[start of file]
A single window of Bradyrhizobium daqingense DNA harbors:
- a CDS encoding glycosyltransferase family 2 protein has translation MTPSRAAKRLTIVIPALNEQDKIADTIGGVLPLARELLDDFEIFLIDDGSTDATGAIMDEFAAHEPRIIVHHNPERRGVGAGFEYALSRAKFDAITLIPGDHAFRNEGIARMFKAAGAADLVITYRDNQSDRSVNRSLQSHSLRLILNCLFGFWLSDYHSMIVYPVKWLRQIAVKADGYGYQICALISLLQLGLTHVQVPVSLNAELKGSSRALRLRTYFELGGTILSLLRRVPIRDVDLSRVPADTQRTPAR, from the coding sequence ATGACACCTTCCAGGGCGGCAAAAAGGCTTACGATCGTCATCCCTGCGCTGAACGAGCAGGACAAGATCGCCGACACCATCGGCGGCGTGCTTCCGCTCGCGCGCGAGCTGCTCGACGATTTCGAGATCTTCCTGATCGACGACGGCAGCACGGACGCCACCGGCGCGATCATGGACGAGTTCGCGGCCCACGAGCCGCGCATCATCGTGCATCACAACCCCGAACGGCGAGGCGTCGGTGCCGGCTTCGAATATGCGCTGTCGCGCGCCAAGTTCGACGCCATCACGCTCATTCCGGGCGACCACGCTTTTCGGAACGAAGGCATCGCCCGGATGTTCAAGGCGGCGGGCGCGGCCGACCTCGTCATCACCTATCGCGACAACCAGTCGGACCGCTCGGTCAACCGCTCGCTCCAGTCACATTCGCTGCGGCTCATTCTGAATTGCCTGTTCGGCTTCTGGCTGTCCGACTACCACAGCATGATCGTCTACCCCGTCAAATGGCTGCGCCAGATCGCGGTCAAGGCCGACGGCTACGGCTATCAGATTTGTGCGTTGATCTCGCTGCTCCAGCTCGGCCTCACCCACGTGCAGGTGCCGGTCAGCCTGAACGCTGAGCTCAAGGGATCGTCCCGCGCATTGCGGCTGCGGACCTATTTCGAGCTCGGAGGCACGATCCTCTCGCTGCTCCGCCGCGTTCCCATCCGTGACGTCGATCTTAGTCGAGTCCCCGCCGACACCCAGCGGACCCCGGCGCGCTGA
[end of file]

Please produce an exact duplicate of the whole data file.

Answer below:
A single window of Bradyrhizobium daqingense DNA harbors:
- a CDS encoding glycosyltransferase family 2 protein has translation MTPSRAAKRLTIVIPALNEQDKIADTIGGVLPLARELLDDFEIFLIDDGSTDATGAIMDEFAAHEPRIIVHHNPERRGVGAGFEYALSRAKFDAITLIPGDHAFRNEGIARMFKAAGAADLVITYRDNQSDRSVNRSLQSHSLRLILNCLFGFWLSDYHSMIVYPVKWLRQIAVKADGYGYQICALISLLQLGLTHVQVPVSLNAELKGSSRALRLRTYFELGGTILSLLRRVPIRDVDLSRVPADTQRTPAR, from the coding sequence ATGACACCTTCCAGGGCGGCAAAAAGGCTTACGATCGTCATCCCTGCGCTGAACGAGCAGGACAAGATCGCCGACACCATCGGCGGCGTGCTTCCGCTCGCGCGCGAGCTGCTCGACGATTTCGAGATCTTCCTGATCGACGACGGCAGCACGGACGCCACCGGCGCGATCATGGACGAGTTCGCGGCCCACGAGCCGCGCATCATCGTGCATCACAACCCCGAACGGCGAGGCGTCGGTGCCGGCTTCGAATATGCGCTGTCGCGCGCCAAGTTCGACGCCATCACGCTCATTCCGGGCGACCACGCTTTTCGGAACGAAGGCATCGCCCGGATGTTCAAGGCGGCGGGCGCGGCCGACCTCGTCATCACCTATCGCGACAACCAGTCGGACCGCTCGGTCAACCGCTCGCTCCAGTCACATTCGCTGCGGCTCATTCTGAATTGCCTGTTCGGCTTCTGGCTGTCCGACTACCACAGCATGATCGTCTACCCCGTCAAATGGCTGCGCCAGATCGCGGTCAAGGCCGACGGCTACGGCTATCAGATTTGTGCGTTGATCTCGCTGCTCCAGCTCGGCCTCACCCACGTGCAGGTGCCGGTCAGCCTGAACGCTGAGCTCAAGGGATCGTCCCGCGCATTGCGGCTGCGGACCTATTTCGAGCTCGGAGGCACGATCCTCTCGCTGCTCCGCCGCGTTCCCATCCGTGACGTCGATCTTAGTCGAGTCCCCGCCGACACCCAGCGGACCCCGGCGCGCTGA